- The Minister remains “in regular contact” with Cardiff Airport as scores of flights are cancelled, though the airport carries less debt than other airports.
Shadow Economy Minister, Russell George AM (Con, Montgomery) welcomed measures from Business Wales and Banc, but questioned if they would have the capacity to deal with extra loans and alike. There are also many businesses which don’t pay business rates that need additional support or fall just short of the rate relief boundaries the Welsh Government has set (though this is what the small business grant scheme is aimed at).
Helen Mary Jones AM (Plaid, Mid & West Wales) raised the matter of business continuity insurance. There’s some confusion over whether an official order for businesses to close would make them eligible to claim on the insurance.
Several AMs raised concerns particular to businesses in their communities, with the hospitality and tourism sectors being especially hard-hit, as well as those who are self-employed. Several AMs also called for some form of temporary universal income.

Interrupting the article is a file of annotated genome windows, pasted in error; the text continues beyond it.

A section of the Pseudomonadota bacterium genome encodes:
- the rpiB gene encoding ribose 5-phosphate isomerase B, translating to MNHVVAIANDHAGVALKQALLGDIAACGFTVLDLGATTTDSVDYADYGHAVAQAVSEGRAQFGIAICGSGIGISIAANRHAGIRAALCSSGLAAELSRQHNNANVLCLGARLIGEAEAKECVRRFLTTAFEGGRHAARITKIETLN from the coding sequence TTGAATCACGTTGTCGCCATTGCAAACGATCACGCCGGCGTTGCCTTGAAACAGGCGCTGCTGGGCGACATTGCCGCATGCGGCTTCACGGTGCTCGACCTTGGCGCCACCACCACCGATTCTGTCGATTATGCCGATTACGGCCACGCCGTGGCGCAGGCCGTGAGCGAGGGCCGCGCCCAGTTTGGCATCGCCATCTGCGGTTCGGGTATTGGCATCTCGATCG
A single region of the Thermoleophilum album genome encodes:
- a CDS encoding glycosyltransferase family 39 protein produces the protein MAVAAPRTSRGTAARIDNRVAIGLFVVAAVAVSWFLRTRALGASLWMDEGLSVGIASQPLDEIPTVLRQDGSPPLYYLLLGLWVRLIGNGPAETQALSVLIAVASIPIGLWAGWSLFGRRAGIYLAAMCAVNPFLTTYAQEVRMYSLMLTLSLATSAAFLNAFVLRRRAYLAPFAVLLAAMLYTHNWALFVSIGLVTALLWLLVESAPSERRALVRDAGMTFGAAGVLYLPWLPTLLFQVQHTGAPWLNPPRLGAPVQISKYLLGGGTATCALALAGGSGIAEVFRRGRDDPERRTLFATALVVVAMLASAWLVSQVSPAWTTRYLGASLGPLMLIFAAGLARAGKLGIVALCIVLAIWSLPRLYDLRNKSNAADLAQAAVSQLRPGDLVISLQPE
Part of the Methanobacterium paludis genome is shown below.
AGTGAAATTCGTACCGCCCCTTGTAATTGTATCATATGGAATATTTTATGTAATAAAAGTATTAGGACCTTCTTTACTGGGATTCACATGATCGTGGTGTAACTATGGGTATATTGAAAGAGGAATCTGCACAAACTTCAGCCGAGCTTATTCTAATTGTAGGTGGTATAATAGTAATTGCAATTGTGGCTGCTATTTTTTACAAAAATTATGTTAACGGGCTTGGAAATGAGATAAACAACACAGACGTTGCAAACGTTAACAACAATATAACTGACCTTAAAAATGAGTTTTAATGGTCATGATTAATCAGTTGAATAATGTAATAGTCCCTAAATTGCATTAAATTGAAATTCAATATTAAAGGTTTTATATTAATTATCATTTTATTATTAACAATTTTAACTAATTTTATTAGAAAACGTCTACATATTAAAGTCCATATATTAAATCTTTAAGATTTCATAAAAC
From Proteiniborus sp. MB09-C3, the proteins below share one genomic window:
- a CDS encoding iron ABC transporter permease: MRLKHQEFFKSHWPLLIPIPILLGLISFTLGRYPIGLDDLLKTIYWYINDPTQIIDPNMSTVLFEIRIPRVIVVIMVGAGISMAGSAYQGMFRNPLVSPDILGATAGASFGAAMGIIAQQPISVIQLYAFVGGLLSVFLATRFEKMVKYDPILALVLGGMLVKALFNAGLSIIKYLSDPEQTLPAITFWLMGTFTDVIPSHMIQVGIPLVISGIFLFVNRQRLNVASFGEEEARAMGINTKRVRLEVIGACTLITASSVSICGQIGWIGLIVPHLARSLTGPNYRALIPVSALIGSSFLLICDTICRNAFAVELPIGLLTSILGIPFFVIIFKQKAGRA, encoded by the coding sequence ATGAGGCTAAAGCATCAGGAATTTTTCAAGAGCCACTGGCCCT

Due to a slight technical problem….
….the Health section was taken by the First Minister, Mark Drakeford (Lab, Cardiff West).
- Wales and the UK have moved from “contain” to “delay”, meaning attempts will be made to slow the spread of Covid-19 and lower peak demand on the NHS, pushing cases into the summer when extra treatment capacity is available.
- Anyone who develops a high fever or persistent cough should stay at home for 7 days; they SHOULD NOT go to a GP, pharmacy or hospital and should only contact 111 if the symptoms get so severe that they can’t cope. If anyone in a household develops symptoms, the entire household should self-isolate for 14 days.
- All non-urgent outpatient appointments and operations have been postponed to allow staff to be redeployed and trained. Testing will focus on those admitted to hospital and frontline staff – not every suspected case.
- People over the age of 70 and those with underlying health conditions should actively practice social distancing – minimising unnecessary contact with other people.